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Imagine that, for unknown reasons, the Earth has left the solar system. It has been a while now since the event. It's so cold outside that the polar caps met at the equator and the atmosphere froze solid.

Some people survived in bases built underground or on the ocean floors. They use geothermal and fusion power to stay alive.

People from distant bases need to communicate wih one another. For example, some folks in the middle of the Atlantic seafloor might wish to communicate with some people that are in an underground base a few kilometers/miles beneath what used to be Alaska.

I initially thought of submarine fiber optics cables, but those require maintenance that might not be available in the post-apocalypse. What other methods could these deep bases (underwater and underground) use to communicate over vast distances?

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    $\begingroup$ Radio is out, with no atmosphere and no sun to ionize it. $\endgroup$ – Jon Custer Dec 7 '20 at 2:27
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    $\begingroup$ Radio would be out? Maybe some, but radio doesn't need an atmosphere unless you're thinking short-wave. Electromagnetic transmission is just photons at different wavelengths. The communication satellites are likely still in orbit around the planet. In fact, without an atmosphere, they might actually work better. Though not relevant to the question, cell phones might have problems only because the towers would have trouble in the intense cold or might not be capable of radiating waste heat without the atmosphere - but that has nothing to do with EM transmission intrinsically. $\endgroup$ – JBH Dec 7 '20 at 4:44
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    $\begingroup$ I think Jon Custer's point is that, without an atmosphere for over-the-horizon propagation, radio becomes line-of-sight only (like a laser) and only reaches as far as the horizon visible to the transmitter (about 36km at a height of 100m above ground level). Also, depending on how long it took for the atmosphere to condense out, communications satellites in low earth orbit may have deorbited already from remaining atmospheric friction; they aren't long lived, IIRC. $\endgroup$ – GrumpyYoungMan Dec 7 '20 at 14:28
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    $\begingroup$ @JBH comsats are solar powered. By the time the atmosphere freezes out, they'll be long dead. $\endgroup$ – Zeiss Ikon Dec 8 '20 at 12:14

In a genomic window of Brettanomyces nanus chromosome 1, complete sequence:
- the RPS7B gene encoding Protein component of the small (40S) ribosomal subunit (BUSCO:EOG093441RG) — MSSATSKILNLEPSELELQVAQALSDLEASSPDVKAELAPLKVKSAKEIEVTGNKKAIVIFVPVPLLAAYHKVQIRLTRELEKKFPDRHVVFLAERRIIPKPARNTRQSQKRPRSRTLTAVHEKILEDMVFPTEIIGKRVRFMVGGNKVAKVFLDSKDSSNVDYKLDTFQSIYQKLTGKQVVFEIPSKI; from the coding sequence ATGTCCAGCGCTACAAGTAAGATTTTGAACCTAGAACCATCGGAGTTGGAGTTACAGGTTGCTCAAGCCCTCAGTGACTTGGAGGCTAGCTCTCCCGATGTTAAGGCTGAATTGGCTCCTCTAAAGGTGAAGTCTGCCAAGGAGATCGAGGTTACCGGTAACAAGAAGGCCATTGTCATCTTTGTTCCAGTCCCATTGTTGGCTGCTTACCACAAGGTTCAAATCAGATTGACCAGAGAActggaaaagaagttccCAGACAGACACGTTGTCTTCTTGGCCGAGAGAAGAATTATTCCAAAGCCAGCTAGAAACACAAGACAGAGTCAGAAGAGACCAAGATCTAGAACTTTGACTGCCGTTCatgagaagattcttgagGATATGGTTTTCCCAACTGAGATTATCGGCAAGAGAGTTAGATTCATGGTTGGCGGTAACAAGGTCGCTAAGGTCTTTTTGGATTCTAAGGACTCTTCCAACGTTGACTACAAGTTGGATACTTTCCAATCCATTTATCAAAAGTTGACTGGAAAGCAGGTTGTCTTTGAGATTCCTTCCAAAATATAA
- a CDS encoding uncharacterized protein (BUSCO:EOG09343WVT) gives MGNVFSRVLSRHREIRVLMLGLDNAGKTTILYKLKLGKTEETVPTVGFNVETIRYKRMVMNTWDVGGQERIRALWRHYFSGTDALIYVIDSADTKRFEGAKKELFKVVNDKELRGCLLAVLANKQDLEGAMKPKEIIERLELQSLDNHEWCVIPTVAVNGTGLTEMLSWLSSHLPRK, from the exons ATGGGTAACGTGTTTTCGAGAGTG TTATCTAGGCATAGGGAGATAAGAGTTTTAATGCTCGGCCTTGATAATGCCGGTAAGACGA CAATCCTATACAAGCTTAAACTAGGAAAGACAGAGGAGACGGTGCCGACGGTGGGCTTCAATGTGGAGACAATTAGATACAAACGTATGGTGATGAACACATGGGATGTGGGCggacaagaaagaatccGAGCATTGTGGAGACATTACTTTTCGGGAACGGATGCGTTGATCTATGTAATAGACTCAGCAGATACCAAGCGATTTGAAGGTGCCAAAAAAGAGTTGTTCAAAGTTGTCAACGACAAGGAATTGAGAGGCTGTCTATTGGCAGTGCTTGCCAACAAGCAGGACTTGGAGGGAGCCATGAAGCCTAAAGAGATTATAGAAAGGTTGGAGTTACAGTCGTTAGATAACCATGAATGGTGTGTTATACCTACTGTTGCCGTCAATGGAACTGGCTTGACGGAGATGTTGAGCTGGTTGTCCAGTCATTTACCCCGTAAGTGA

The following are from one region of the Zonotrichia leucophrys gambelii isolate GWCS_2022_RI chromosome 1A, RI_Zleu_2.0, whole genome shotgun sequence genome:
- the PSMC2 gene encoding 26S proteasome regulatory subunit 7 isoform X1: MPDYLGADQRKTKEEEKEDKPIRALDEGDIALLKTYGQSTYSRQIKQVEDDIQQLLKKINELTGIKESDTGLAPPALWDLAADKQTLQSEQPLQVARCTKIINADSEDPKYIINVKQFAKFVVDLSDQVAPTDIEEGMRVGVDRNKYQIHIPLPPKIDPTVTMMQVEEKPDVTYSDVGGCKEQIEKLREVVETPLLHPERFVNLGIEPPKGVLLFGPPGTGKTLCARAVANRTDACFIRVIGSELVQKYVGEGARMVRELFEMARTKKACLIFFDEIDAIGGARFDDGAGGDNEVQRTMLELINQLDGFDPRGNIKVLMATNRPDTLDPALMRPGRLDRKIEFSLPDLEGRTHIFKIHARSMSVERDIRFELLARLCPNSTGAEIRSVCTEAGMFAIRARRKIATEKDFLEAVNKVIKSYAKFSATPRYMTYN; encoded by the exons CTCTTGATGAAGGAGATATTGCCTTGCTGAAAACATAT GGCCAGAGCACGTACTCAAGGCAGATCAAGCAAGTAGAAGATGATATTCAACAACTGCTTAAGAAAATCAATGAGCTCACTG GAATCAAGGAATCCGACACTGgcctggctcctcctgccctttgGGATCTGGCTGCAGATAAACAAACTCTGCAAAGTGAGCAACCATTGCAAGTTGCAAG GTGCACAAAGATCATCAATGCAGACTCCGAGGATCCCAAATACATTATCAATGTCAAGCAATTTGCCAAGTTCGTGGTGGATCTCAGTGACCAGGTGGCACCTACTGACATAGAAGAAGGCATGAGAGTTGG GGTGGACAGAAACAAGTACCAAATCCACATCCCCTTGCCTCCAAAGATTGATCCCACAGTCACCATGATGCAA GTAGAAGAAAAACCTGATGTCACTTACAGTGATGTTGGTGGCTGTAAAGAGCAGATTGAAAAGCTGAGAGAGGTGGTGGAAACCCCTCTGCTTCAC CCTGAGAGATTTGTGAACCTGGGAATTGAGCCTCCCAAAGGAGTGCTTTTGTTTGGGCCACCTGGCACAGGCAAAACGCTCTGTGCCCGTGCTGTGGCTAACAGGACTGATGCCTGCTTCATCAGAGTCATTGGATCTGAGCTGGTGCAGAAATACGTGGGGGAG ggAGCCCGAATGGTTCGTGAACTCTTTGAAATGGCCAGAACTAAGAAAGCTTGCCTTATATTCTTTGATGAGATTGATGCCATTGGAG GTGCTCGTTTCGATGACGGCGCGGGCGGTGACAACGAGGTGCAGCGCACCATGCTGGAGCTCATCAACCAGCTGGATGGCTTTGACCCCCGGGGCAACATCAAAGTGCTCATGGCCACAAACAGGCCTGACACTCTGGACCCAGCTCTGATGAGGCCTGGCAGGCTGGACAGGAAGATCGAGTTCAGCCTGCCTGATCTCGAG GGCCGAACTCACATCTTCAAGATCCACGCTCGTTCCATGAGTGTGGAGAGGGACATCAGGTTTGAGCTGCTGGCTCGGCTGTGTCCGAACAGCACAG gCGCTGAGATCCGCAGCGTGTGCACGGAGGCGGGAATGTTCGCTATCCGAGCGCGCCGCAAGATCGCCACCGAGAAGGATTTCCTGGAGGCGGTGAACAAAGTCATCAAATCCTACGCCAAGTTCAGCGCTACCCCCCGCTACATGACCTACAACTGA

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    $\begingroup$ @JBH Those weren't comm relays, though; they were weapons or telescopes (designed to point at the ground) -- and even so, they probably have a working lifetime of a couple decades, 40-50 years at most. How long would it take to freeze the atmosphere? Comparable time, I'd guess. $\endgroup$ – Zeiss Ikon Dec 8 '20 at 14:59
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If there's still anything left in orbit (e.g. dead satellite), an optical or radio signal could be passively bounced off it, e.g. https://ham.stackexchange.com/questions/8897/could-uhf-earth-satellite-earth-bouncing-of-signals-off-of-this-large-metallized ([EDIT] For this, you would want your bounce satellite to be in a https://en.wikipedia.org/wiki/Graveyard_orbit so that it's around for a good, long time.) Similarly, it's also possible to bounce signals off the moon, if that's still present, but the increased distance makes it more challenging. This is probably the highest bandwidth option.

Between ocean bases, something similar to the ELF radio system used for submarine communications may be usable , see https://en.wikipedia.org/wiki/Communication_with_submarines#Extremely_low_frequency. However, only a few letters per minute can be sent (not a typo) so it is very limited.

Depending how sci-fi you're willing to go, communication using neutrinos has been demonstrated to be possible: https://physicsworld.com/a/neutrino-based-communication-is-a-first/. Because neutrinos pass through matter easily, they can go through the entire planet. However, that also makes them extremely difficult to detect, making the both transmitting and receiving equipment extremely bulky and complex. The data rate would be rather low (maybe a handful of kilobits per second?) but you could probably fudge a slightly higher data rate without the reader noticing.

[EDIT] Without a terrestrial fiber or tower network or an active satellite network, I can't think of any way that anything like today's Internet speeds would be practical in the proposed scenario. In the cases listed above, I'd expect communications something like the early 1980s Internet, where messages are completely text.

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Number one option here is ELF radio.

No, not talking about willowy folks with long ears: ELF is Extremely Low Frequency, and it propogates mainly along the ground-air (or ground-vacuum) interface, as well as penetrating the ground and sea to a considerable extent. The down sides are that it's only useful for Morse code or very slow data rate digital communications, and the transmitting antenna generally needs to be a physically large grid of wires.

ELF has been used by the US Navy to communicate with submarines in a manner that doesn't require them to surface to receive radio (as would be the case at more conventional frequencies) -- power requirements are modest, and the grid is fairly tolerant of damage; in addition, the receiving antenna can be nothing more than a long wire.

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